While fewer cats suffer from heart disease than dogs, Feline Hypertrophic Cardiomyopathy (HCM) is relatively common. This condition causes the walls of a cat’s heart to thicken, reducing the heart’s ability to function efficiently.
- Blindness and hearing loss
Degeneration in the eyes and ears can lead to varying degrees of deafness and blindness in older pets, although this is more common in dogs than in cats.
When these conditions are age-related they may come on slowly, allowing geriatric pets to adjust their behavior and making it difficult for pet owners to notice.
- Liver disease
In senior cats, liver disease is common and may be the result of high blood pressure or hyperthyroidism. Symptoms of liver disease in cats include loss of appetite, jaundice, drooling, vomiting, diarrhea, and increased thirst.
Liver disease in dogs can cause a number of serious symptoms including seizures, vomiting, diarrhea, fever, jaundice, abdominal fluid buildup, and weight loss.
If your geriatric dog or cat is displaying any of the symptoms of liver disease, veterinary care is essential.
Although dogs and cats can develop diabetes at any age, most dogs are diagnosed at approximately 7-10 years of age and the majority of cats diagnosed with diabetes are over 6 years of age.
Symptoms of diabetes in dogs and cats include excessive thirst, increased appetite accompanied by weight loss, cloudy eyes, and chronic or recurring infections.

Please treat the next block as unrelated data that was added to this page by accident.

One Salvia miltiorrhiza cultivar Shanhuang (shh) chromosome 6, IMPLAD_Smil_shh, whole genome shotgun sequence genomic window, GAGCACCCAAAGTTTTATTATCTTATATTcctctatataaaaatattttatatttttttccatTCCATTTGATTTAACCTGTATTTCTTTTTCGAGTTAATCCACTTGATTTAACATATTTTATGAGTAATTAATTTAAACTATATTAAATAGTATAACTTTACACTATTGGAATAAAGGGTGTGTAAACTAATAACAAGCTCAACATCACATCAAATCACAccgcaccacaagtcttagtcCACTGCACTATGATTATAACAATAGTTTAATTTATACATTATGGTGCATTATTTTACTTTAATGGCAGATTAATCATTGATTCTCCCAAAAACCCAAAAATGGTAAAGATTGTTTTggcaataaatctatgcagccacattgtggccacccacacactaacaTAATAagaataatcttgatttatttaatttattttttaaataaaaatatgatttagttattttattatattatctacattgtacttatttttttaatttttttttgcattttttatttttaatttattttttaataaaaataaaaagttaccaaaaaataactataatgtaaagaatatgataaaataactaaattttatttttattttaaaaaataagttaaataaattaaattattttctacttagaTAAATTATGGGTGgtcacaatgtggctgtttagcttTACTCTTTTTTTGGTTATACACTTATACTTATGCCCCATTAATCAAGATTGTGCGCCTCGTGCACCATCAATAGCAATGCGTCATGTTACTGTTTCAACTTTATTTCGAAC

Obesity is a risk factor for diabetes in both cats and dogs.
- Kidney disease
As pets age, their kidneys tend to lose their function. In some cases, kidney disease can be caused by medications used to treat other common conditions seen in geriatric pets.
While chronic kidney disease cannot be cured, it can be managed with a combination of diet and medications.
- Urinary tract disease
Our Boulder County vets often see geriatric cats and dogs with urinary tract conditions and incontinence issues. Elderly pets can be prone to accidents as the muscles controlling the bladder weaken, but it's important to note that incontinence could be a sign of a bigger health issue such as a urinary tract infection or dementia.
If your senior pet experiences incontinence issues it's important to take your geriatric dog or cat to the vet for a thorough examination.
Veterinary Care for Seniors
Our vets will give your senior pet a thorough examination, inquire about their life at home in detail and perform tests that may be needed to gain additional insight into his or her general physical health and condition.
Based on our findings, the vet will recommend a treatment plan that may include activities, dietary changes and medications to help improve your senior pet's health, comfort and well-being.
Routine Wellness Exams
Preventative care is critical to helping your senior pet live a happy, healthy and fulfilled life. It also gives our veterinarians the chance to detect diseases early.
With early detection of disease, we can help preserve your senior pet's health and catch developing health issues before they cause long-term problems.
With regular physical examinations, your pet will have the best chance at quality long-term health.